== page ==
4. We will visit the school library and/or the computer lab so the students may look up information on inventions. We will use electronic encyclopedias, World Wide Web sites, and computer software programs (if available) along with traditional library resources, according to the curriculum sheet for inventions. At home, or in class, the students may use "how things work" type programs and thinking skills puzzle-type programs to study cause and effect.

    5.  The students will be invited to process letters to scientists, inventors, government agencies (NASA, military groups, etc.) and companies requesting information on invention and new ideas.

    6. We will discuss the idea that not all inventions are complicated. For example, one of the national winning entries in an invention competition for students was a ribbon and barrette holder designed by a first grade student. This invention was made from a wire coat hanger.
    We will talk about simple inventions that might help the student's parents at home.

    7. They will have to write or word process a short description of their invention and make a drawing (on paper or on the computer) of the invention. Their ideas will be shared with the class.
    The students will use a computer drawing program to design and label their invention ideas. We will print out invention ideas for the class.

    8. Students will make computer presentations of students advertising their inventions.
    We will use a word processing or other program and let the students enter information they find about their invention or similar inventions . Students will be encouraged to continue to enter information throughout the school year. Using a scanner or digital camera, invention drawings may be placed  into the document. This work should become a booklet (diary) of class invention work and ideas collected throughout the year. The book should be available for checkout from the school library.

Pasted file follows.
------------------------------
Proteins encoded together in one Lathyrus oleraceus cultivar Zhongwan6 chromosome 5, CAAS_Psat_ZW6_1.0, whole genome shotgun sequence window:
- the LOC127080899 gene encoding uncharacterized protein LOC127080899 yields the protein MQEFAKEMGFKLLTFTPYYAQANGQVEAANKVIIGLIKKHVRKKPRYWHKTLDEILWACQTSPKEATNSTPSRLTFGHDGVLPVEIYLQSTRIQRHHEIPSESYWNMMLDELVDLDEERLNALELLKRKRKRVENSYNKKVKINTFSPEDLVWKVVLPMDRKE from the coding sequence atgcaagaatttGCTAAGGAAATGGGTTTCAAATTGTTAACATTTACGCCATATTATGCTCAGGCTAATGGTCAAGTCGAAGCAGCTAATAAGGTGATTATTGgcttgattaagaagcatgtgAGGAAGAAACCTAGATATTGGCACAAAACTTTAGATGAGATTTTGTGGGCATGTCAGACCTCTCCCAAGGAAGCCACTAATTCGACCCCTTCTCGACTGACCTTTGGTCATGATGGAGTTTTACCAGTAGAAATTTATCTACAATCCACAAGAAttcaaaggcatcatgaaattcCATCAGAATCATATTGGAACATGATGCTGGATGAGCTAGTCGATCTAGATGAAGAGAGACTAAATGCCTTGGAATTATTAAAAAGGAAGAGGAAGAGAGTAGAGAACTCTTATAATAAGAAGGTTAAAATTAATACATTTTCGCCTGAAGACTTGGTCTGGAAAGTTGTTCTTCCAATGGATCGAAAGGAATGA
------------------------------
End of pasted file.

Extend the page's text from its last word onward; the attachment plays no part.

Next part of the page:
9. Dividing the students into groups, each group will create (design on paper) a very simple Rube Goldberg-type cause and effect machine.  (Rules for construction, materials, and safety will be clearly stated in a rubric.)

    10.  Parents will be invited to visit the classroom for a program in which students talk about their inventions and show either the designs for an invention that is not possible at this time or actual student-created inventions. 

    Students and the school may participate in the  INVENT AMERICA! CONTEST
    If desired, a school fair can be celebrated in the school or set up on the Internet.
    Invention ideas may also be sent to "Scientific American Explorations, at 415 Madison Avenue, NY,NY, 10017, for publication in their children's magazine "EXPLORATIONS".



    As a general site to visit for information about science and other homework questions, you can go to:

    Learn who invented what and get more great information about inventors and inventing at this interesting Massachussets Institute of Technology site:
     The Invention Dimension!

    To research, develop and showcase your invention (or any science project) you can get ideas from cartoon scientist Bunsen Bob, at :

    To find information about an inventor, in this site you can put in the "keyword" inventor, with the name of the invention or topic you want to learn about: 
    (For example, inventor electricity brings up Benjamin Franklin)
     Biographical Dictionary

    For an exciting on-line museum experience with exhibits on visual illusions and ideas on things you can do with light and the computer, you can visit:
     The Exploratorium's Online Exhibits

    Idea and Program adapted from project promoted by The Apple Learning Institute, and designed by:
    Peggy Rodgers, Retired Grade 2 Teacher, Florida
    Also includes suggestions by Joan Weber, Glendale I.S. 119 (New York City) Technology Teacher and staff member at  "Camp Invention 1999" and "Camp Invention 2000" in New York City.

    Copyright 2001-2006, Manuel Perez
    All Rights Reserved.  May be reproduced and adapted for educational use.
    All photographic images are property of the author.

     Animated GIFs courtesy MediaBuilder.



Webmaster Mail:                 Copyright 2001 - 2006, Manuel Perez, Derechos Reservados.
All Rights Reserved.  All photographic images are property of the author.
  Animated GIF courtesy MediaBuilder and